Summertime tips for families and college students living together again

College students are returning home for summer and families are back together. Here are tips for students and parents adjusting to living under the same roof again.

Summer, here we come! Last fall, bright-eyed, eager and adventuresome high school graduates went off to a community college or university. How quickly did that first year of college flew by! Having been home for holidays, weekends or other events, they are now returning home for summer.

Tips for returning-home college students

Returning-home college students may have to adjust from being on their own and creating their own life schedule to living with family, siblings and pets again. As Eliana Thomas, a Michigan State University freshman returning home for the summer shared, “Home-cooked meals are one of the best parts of coming home, but I will miss the omelet bar.”

MSU Extension has some tips for the returning-home young adult:

  • Be realistic about your expectations. It isn’t uncommon for relationships to feel different. More than likely your friends also had new experiences and made new friends and connections, too. Your room or home space may have been repurposed.
  • Have a plan. Are you working or looking for summer employment? Consider volunteering at a sports camp, a community center or somewhere else that interests you. Volunteering will provide you a space to explore other interests and build your resume. Lots of Michigan 4-H members and alumni volunteer at camps and fairs, and mentor younger 4-H members when they are home for the summer.
  • Take care of yourself. Build in time to relax, laugh, meditate and find balance. If you are feeling overwhelmed, reach out to a trusted adult, mentor or family member. Remember that almost all communities have regional counseling services. The MSU Counseling Center offers counseling services and support for students, as do most community colleges and universities.
  • Additional suggestions for summer transitions can be found in the University of Oregon’s article, “Home for the summer.”

Tips for parents

Parents may be thinking about how hard it was last fall when their kids left, and now how great it will be to have them back again to help with chores and errands, and have that energy back in their home. Sharon Greenthal shares “6 Tips for Living With Your College Student During Summer Break.” Key tips to consider:

  • Schedule events in advance. Respect that your young adult might have work, social or volunteering plans, too. Start out with a “big calendar” so that dates are identified and work schedules can be posted.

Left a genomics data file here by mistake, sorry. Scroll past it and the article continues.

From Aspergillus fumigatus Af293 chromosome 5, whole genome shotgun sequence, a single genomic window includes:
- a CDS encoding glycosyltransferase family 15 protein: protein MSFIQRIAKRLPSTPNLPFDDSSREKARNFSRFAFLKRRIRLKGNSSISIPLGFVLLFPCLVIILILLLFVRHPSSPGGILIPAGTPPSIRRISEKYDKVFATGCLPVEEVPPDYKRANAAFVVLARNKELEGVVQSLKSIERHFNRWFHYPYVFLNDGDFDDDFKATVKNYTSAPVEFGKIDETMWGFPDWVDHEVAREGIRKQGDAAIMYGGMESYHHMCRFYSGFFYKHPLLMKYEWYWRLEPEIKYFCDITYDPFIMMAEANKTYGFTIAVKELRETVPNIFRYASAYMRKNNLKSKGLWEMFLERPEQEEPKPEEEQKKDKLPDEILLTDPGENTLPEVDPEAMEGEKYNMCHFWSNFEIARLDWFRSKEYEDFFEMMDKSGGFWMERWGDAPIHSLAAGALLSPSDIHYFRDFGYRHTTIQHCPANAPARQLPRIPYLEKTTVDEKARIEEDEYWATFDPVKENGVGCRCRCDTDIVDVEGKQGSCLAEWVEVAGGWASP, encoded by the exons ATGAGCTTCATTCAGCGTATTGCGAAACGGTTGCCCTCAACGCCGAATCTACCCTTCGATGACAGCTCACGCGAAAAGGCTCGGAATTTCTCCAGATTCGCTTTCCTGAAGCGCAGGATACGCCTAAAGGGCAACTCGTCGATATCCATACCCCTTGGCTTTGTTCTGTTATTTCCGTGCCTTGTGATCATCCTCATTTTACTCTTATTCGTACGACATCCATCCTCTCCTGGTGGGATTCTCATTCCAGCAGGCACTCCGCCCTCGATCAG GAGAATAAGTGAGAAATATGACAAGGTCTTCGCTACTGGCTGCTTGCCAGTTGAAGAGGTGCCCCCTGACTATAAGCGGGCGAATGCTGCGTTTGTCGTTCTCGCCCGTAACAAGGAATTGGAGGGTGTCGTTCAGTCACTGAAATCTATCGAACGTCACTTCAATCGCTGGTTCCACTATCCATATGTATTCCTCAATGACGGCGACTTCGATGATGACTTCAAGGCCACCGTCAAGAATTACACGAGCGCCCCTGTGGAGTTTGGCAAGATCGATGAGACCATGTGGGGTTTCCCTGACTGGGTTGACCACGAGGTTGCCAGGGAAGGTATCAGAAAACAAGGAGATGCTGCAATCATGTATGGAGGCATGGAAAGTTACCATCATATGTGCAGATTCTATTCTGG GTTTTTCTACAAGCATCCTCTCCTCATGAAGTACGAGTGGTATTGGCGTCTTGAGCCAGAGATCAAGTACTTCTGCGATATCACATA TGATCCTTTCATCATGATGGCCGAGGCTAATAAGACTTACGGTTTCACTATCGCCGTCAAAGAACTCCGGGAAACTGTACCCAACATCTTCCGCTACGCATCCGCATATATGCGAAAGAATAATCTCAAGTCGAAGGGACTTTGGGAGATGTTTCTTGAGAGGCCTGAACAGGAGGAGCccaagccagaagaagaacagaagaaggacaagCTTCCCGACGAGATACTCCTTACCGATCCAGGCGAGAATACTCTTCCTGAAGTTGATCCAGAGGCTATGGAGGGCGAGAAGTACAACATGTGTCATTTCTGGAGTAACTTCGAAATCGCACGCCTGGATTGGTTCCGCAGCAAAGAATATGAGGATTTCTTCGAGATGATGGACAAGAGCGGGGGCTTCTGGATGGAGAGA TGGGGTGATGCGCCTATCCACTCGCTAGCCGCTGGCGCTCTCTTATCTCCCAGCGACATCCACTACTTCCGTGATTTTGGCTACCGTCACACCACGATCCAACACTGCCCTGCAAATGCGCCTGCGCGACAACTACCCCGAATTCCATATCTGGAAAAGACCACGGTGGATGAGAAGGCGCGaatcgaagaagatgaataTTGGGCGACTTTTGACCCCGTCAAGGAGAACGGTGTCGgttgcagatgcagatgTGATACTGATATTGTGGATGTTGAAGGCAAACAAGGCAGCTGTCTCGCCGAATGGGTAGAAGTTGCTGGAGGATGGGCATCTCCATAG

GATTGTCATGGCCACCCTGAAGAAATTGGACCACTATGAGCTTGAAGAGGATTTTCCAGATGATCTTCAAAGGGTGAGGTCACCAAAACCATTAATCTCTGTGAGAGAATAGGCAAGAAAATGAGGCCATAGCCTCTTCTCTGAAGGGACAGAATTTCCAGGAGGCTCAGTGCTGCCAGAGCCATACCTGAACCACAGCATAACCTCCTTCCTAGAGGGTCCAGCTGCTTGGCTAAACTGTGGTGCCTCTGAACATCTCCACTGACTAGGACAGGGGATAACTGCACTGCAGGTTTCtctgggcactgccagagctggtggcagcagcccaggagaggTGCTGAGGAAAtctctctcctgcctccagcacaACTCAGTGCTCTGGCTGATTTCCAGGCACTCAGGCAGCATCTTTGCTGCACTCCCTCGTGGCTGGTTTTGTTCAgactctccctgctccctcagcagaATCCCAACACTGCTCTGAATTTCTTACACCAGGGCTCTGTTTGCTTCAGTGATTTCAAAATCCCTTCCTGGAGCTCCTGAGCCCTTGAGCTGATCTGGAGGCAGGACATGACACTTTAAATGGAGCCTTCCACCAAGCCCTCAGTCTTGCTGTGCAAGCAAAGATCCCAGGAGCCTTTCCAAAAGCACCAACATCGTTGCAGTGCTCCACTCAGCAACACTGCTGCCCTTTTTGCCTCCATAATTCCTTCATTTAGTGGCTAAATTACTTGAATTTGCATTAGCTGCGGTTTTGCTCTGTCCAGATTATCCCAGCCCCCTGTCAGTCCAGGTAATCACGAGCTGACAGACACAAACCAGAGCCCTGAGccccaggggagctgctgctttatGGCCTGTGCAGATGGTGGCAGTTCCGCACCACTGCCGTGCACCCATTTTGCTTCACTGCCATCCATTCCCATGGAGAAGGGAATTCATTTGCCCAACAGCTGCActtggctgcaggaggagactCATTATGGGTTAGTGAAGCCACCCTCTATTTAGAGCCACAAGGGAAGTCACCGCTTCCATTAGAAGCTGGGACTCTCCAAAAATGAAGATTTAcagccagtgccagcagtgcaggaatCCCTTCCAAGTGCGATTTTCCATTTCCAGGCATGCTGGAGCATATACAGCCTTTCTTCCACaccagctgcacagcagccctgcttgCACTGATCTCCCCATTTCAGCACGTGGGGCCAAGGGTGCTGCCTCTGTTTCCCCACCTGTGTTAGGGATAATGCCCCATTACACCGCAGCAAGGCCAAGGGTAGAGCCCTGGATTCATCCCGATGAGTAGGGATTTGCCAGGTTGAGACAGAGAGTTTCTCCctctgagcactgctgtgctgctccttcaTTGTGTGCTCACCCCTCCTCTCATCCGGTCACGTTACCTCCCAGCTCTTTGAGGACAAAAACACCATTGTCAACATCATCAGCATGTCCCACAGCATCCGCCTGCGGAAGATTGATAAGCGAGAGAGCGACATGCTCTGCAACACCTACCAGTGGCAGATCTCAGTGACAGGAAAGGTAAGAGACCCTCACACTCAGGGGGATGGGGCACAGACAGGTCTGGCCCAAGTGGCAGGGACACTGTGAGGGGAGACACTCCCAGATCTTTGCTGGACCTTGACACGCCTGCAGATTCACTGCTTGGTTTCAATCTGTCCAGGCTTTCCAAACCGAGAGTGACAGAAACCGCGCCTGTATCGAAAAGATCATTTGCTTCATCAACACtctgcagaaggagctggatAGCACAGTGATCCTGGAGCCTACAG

• Yes, it is going to get noisy. Celebrate that your college student is coming and going with friends. Be prepared for extra food, snacks and dishes galore. It is their responsibility, however, to pick up and take care of dishes, leftover food and clean up.
  • Kleenex time! Calmly support when they need mom, dad and favorite pet time. It might be maneuvering work, friendship frustrations, a broken heart or even the summer allergy sniffles. Let them know you are there to support them wherever they are—home, study abroad or away at college.

Put the pieces together!

Consider the following thoughts for families and students returning home from college:

  • Create “respect guidelines” together. It might be as simple as checking in with each other via text. This is a mutual consideration. Students: Let your parents know you are safe and what is happening. Parents: If you are running late or something has come up, alert your family members too.
  • Curfews can be a hot topic. What might have been fine as a high school junior or senior is a new world after the returning student has lived independently.
  • Consider and clarify expectations for household chores such as yard work, dishes, laundry and errands. Remember these are all the parts of being a contributing family member.
  • Gas it up! Family cars, trucks or other vehicles many times are shared. Please consider who is responsible for paying and refueling. As a parent of college students, our rule is if it’s at a quarter of a tank or less, please refill.
  • Reunions, birthdays and family events. Talk through upcoming events and summer vacation dates and expectations around them. Try to avoid the “guilt trap” and appreciate that many times the student would like to attend, too. It does become more complicated when extended family reside out-of-state. It can also be a challenge when students are juggling summer work schedules.

All in all, it is an exciting and memorable journey! Remember, both of your worlds have changed and will change again when returning to college in late August. Eliana Thomas shared, “Half of me always wants to be home surrounded by my family, surrounded in comfort with no pressure and only love. The other half wants to be here, in college, absorbing knowledge, growing and struggling. I always want them when I’m in the other places.”

That explains perfectly the connection between the love of a family and young adults becoming more and more independent.

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